“Once Upon a Time in Mexico,” an obvious homage to the westerns of Sergio Leone in every respect would be such a good movie, were it not so utterly ridiculous and laden with sheer stupidity and nonsense. I’m just so disappointed because I’m not sure what happened to Robert Rodriguez or what he was on at the time he wrote this but this is not his usual satisfactory storytelling, a note that left me asking “What happened?” I wasn’t sure whether this would be described as a sequel or a prequel and if this even left off from “Desperado” storyline continuity, because it stars Antonio Banderas re-claiming his role as el mariachi, but other than that, I was lost.
If you know what the plot to this movie is, then you’re already five steps ahead of me, because I was just lost when I was watching, just completely lost. The problem (among so many) in this movie is that there are just too many sub-plots to watch. Two of Rodriguez’ faults in his movies and scripts is that he has so many characters on-screen and no character set-up or resolution. Instead of focusing on the actual character of the story and his quest for vengeance there are sub-plots that are scattered every which way, characters who have their own agenda that never connect the sub plots into one, and of course there’s just no focus on the actual main character because of that fact. We have El Mariachi, a man whom the authorities and criminals want in Mexico, they want him so they hire bounty hunters and they even raid his village, so why isn’t he focused on?
We’re given his sub-plot that has nothing of interest to it, the fact that I’m referring to his plot as a sub-plot makes no sense, but still we’re given these very confusing flashbacks between he and Hayek’s character. Hayek barely has a role here to begin with by the way, she appears maybe about five times and that’s basically it, and when she’s on screen she has no dialogue and a lot of action, so the romance between the two is vapid. The first of many very confusing flashbacks makes for a lot of gaping plot holes that show Mariachi and his wife lying in bed and he awakes to discover they’ve been chained at the wrist, now if he’s such a skilled warrior with lightning fast reflexes, how did they, or anyone manage to chain them together? But nonetheless, they’re chained together, and they’re chained by the wrist, so here’s another question: why if able to chain them together couldn’t they just have walked into their room and killed them both? But, I digress.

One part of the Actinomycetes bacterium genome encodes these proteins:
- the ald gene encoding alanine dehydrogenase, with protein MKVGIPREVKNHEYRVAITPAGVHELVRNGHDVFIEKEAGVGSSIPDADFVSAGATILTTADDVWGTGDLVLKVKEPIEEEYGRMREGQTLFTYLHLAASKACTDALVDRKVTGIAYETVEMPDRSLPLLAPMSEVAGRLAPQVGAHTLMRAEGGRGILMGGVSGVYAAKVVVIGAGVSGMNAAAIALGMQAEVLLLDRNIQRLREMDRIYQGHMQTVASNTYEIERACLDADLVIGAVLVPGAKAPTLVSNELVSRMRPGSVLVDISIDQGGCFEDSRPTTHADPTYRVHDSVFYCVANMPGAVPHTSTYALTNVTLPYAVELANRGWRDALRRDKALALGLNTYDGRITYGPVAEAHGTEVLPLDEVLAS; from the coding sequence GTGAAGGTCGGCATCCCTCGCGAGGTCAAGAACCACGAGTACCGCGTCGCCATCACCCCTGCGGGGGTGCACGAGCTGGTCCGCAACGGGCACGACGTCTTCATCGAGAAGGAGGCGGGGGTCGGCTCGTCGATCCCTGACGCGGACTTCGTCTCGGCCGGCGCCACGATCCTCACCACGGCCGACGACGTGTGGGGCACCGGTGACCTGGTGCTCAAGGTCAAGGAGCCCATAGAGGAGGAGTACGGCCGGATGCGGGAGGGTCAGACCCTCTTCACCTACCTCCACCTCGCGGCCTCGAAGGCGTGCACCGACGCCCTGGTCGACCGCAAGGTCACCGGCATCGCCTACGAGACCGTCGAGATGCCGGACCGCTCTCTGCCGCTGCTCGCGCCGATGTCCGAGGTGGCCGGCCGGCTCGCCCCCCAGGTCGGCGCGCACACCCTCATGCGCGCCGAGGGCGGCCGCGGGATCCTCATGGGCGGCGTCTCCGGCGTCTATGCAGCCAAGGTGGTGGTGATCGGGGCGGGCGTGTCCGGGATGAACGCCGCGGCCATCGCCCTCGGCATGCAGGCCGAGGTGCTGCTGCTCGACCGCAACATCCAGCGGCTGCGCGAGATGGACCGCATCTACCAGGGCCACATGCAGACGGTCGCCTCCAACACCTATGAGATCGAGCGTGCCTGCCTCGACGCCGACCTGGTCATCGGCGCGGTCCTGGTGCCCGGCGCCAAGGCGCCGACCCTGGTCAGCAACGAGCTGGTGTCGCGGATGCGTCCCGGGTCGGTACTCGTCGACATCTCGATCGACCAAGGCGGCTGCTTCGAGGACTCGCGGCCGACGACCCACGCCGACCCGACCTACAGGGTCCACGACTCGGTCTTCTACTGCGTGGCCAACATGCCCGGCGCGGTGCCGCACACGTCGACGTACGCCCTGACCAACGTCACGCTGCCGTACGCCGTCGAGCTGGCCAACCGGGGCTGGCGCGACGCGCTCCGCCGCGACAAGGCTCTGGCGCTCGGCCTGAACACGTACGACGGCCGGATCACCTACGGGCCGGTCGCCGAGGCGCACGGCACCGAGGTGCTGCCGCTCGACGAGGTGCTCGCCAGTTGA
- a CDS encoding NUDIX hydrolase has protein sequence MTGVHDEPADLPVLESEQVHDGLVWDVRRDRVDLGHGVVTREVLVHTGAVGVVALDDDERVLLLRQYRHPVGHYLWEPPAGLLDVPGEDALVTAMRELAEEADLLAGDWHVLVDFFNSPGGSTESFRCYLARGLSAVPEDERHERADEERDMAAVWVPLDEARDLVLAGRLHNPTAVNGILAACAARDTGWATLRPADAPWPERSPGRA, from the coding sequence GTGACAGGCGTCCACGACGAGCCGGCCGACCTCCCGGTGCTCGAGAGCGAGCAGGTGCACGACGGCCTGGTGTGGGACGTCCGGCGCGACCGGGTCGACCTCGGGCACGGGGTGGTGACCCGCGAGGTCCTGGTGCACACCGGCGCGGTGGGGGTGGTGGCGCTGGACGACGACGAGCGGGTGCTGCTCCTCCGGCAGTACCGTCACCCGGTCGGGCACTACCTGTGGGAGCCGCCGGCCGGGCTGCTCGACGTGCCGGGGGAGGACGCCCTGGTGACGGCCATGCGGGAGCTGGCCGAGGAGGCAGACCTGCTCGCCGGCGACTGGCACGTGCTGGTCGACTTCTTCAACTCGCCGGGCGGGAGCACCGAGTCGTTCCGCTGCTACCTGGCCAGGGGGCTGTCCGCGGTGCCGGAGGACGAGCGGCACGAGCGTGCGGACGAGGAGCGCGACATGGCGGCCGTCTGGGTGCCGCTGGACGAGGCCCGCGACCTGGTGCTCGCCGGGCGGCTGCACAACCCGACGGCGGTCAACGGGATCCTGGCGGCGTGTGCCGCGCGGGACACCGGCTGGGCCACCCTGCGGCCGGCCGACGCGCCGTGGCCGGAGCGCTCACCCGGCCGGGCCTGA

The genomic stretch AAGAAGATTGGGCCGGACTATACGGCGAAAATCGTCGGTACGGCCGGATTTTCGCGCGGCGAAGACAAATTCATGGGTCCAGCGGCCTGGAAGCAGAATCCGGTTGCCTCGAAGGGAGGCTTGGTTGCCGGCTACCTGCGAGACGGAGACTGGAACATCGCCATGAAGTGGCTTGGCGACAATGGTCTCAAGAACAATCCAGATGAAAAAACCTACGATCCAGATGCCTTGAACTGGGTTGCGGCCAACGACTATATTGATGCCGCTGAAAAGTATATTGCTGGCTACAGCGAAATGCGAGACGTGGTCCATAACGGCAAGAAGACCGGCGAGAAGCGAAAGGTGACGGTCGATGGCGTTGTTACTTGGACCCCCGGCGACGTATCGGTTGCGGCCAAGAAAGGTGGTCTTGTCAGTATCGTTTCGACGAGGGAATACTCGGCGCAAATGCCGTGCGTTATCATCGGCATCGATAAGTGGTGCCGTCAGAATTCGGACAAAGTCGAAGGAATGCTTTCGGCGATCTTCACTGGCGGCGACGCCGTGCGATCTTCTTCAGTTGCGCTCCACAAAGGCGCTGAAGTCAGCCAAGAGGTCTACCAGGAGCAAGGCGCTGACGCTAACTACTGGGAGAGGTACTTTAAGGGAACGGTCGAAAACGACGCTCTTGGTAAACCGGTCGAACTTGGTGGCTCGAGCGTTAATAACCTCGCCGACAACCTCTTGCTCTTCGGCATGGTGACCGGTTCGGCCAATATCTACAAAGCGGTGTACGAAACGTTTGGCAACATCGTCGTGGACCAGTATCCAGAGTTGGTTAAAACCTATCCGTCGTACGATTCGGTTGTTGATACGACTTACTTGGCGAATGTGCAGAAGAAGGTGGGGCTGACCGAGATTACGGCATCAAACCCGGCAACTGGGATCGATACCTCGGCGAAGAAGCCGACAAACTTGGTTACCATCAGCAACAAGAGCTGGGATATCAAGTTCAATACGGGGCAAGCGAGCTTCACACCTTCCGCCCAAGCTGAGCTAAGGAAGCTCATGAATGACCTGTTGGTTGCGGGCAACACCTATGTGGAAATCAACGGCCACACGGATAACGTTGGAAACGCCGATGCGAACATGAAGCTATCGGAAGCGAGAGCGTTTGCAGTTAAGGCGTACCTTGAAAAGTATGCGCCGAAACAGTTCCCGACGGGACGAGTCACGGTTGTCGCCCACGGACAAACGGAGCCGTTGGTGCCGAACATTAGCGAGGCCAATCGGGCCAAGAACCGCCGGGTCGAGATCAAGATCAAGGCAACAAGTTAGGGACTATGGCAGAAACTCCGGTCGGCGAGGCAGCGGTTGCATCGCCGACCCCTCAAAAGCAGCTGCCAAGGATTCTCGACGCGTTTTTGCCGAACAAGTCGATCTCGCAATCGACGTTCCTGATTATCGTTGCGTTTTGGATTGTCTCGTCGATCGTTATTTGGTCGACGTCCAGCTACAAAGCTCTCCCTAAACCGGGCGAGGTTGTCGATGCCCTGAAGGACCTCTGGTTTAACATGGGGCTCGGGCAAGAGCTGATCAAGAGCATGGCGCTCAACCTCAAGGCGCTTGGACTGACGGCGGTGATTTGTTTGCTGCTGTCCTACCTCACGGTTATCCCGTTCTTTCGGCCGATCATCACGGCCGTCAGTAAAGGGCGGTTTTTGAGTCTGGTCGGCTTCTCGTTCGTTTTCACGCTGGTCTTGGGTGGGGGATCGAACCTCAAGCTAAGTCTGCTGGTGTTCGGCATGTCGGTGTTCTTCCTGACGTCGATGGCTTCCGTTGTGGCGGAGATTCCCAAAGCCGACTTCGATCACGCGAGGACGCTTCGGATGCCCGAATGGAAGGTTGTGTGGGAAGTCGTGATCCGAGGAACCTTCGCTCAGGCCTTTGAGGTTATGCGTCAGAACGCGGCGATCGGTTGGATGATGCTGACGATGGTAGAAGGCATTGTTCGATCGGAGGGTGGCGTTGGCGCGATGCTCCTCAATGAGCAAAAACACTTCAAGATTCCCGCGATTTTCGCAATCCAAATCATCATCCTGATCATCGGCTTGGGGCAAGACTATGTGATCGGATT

They awake with their window wide open, but they manage to escape by swinging along a building. The chaining of the two within itself is half-assed as well because they have one chain connected to each other’s wrist, no leg chains, and no attachments to keep them sluggish. We go back and forth from past to present so much that I was just confused to the point where I wasn’t sure what scenes were present day and what scenes weren’t, anymore because the storytelling is just so sloppy and scattered. There’s also simply no room here for character development because the subplots here are rapid fire, the scenes are inter-cut and sloppy not to mention the action that distracts the dialogue. There’s so many characters that the actual central character, Banderas, gets very little screen time.